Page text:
HELD: The highest obligations of disclosure rested on an advocate or other officer of the court when making an application to the court for ex parte relief. The court relied on those in the legal profession for the performance of that obligation in entertaining such applications. It had to be appreciated that it was absolutely essential that all the points which told against the grant of relief were put on the face of the submission: that was the absolute duty of the solicitor or counsel. Had the true points against the grant of an injunction staying removal been included in the instant cases, no applications would have been made as it would have been obvious to the author of the document that the court would not entertain such an application. It was deeply regrettable that there had been such grave failures to disclose. It was a long-standing failure in the instant kind of work. Although there had not been a strict adherence to the requirements of the court and a long-standing principle of the law, no further action would be taken in respect of the instant applications. However, in the absence of strong mitigating circumstances, it would be the last time the court would not refer individuals to the Solicitors Regulation Authority for such a breach of those very high duties to the court.

Applications refused

Counsel:
For the first claimant: Non-counsel representative
For the second claimant: Non-counsel representative
For the third claimant: Non-counsel representative
For the fourth claimant: Non-counsel representative
For the defendant: M McGahey

Solicitors:
For the first claimant: Jesuis
For the second claimant: Dylan Conrad Kreolle
For the third claimant: S Satha & Co
For the fourth claimant: MQ Hassan
For the defendant: Treasury Solicitor

OBIH v SECRETARY OF STATE FOR THE HOME DEPARTMENT

Solicitors:
For the claimant: Dylan Conrad Kreolle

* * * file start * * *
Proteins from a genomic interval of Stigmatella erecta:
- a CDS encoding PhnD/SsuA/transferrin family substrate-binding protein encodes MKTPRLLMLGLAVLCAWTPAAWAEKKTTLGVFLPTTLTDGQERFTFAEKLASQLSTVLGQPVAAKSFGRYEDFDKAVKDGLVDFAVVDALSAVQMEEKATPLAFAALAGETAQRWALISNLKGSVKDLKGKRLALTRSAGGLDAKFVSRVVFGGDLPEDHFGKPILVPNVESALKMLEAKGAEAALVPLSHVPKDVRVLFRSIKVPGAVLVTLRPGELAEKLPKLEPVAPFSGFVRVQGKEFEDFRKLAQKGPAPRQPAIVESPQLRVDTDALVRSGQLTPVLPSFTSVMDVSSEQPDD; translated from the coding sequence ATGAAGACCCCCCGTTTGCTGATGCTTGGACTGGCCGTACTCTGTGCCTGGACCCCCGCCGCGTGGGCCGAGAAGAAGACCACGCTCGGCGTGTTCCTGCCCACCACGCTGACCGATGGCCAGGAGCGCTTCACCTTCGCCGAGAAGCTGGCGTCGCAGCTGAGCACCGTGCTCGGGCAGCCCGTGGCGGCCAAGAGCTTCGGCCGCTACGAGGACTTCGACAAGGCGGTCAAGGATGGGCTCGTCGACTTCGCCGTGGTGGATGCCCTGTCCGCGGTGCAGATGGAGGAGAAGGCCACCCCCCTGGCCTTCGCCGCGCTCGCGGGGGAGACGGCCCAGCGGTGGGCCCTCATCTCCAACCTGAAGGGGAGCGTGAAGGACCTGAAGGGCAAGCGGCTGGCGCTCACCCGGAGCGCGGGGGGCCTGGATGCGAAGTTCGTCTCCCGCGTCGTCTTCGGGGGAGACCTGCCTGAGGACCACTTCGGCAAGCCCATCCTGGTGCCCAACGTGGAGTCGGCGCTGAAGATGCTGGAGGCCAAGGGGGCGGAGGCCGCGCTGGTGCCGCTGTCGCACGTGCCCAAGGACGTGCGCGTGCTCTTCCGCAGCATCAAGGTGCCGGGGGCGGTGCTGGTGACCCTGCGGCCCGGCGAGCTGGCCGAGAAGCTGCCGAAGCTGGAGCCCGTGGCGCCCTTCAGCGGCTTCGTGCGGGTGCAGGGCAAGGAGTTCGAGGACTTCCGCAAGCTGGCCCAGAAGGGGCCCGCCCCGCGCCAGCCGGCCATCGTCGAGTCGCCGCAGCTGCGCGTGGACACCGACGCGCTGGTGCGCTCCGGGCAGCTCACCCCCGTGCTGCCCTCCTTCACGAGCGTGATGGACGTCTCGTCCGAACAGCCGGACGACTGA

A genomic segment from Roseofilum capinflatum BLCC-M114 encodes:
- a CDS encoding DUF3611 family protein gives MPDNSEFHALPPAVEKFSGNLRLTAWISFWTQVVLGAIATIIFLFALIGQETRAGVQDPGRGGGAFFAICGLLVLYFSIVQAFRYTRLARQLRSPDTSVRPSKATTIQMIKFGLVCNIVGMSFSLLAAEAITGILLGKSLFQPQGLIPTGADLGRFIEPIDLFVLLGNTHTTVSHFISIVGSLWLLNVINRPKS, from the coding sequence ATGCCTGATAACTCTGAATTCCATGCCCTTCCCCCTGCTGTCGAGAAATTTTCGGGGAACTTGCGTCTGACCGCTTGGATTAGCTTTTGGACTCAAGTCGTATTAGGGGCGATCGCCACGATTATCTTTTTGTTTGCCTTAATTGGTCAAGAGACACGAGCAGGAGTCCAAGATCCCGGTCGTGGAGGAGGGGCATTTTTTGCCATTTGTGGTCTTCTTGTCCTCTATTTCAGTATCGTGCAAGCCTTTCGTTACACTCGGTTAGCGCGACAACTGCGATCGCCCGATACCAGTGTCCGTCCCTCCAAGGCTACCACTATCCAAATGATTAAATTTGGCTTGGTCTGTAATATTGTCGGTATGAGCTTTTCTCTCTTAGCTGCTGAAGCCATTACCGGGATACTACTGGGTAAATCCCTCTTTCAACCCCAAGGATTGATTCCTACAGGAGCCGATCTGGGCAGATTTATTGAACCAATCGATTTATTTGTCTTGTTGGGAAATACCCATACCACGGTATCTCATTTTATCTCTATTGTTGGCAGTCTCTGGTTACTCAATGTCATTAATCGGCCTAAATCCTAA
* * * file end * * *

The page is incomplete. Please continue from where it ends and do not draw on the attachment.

For the defendant: In-house solicitor

Counsel:
For the claimant: M Biggs 
For the defendant: A Byass

R (on the application of OBIH) v SECRETARY OF STATE FOR THE HOME DEPARTMENT (2016)

QBD (Admin) (Elisabeth Laing J) 15/04/2016

IMMIGRATION

DETENTION PENDING DEPORTATION : INTERIM RELIEF : LAWFULNESS OF DETENTION

It was not appropriate to release a claimant from immigration detention pending his removal to Nigeria where the evidence was that, despite the claimant’s lack of cooperation, travel documents could be obtained within one or two months, and there was a serious risk that if released he would abscond and/or reoffend.

The claimant applied for interim relief, namely his release from immigration detention.

The claimant Nigerian national had been serving a two-and-a-half year prison sentence. In January 2016, when he was due to be released, the defendant secretary of state detained him under a deportation order. The claimant challenged the deportation order in the Upper Tribunal, who dismissed his judicial review, certifying it as totally without merit. The claimant sought to appeal that decision to the Court of Appeal.

The claimant submitted that his detention breached Hardial Singh principles on the basis that his removal was not imminent because his application for permission to appeal was pending, and because he had not exhausted all of his appeal rights.

HELD: The question was whether, taking into account the fact that the secretary of state had not yet had time to put in her grounds of defence, there were compelling grounds for thinking that the claimant’s detention was unlawful. The secretary of state had made efforts to obtain travel documents, but a telephone interview had to be cancelled due to the claimant’s lack of cooperation. The secretary of state would not remove the claimant while he had an outstanding right of appeal, but given that the judicial review had been certified as entirely without merit, it was very unlikely to succeed. During his monthly detention reviews, the secretary of state considered that he could be removed within a reasonable time, and that travel documents could be obtained within one or two months. Further, the secretary of state had found that there was a serious risk that the claimant would abscond and/or reoffend. Considering his previous offending history and the fact that he had been sentenced to imprisonment for two-and-a half years, it could not be said that that finding was irrational, R. (on the application of Lumba) v Secretary of State for the Home Department [2011] UKSC 12 followed.

Application refused

LTL 15/4/2016 EXTEMPORE

YADLY MARKETING CO LTD v SECRETARY OF STATE FOR THE HOME DEPARTMENT

Solicitors:
For the appellant: Dylan Conrad Kreolle 
For the respondent: Government Legal Department

Counsel:
For the appellant: Arfan Khan, Tiki Emezie (Solicitor Advocate) 
For the respondent: James Chegwidden

YADLY MARKETING CO LTD v SECRETARY OF STATE FOR THE HOME DEPARTMENT (2016)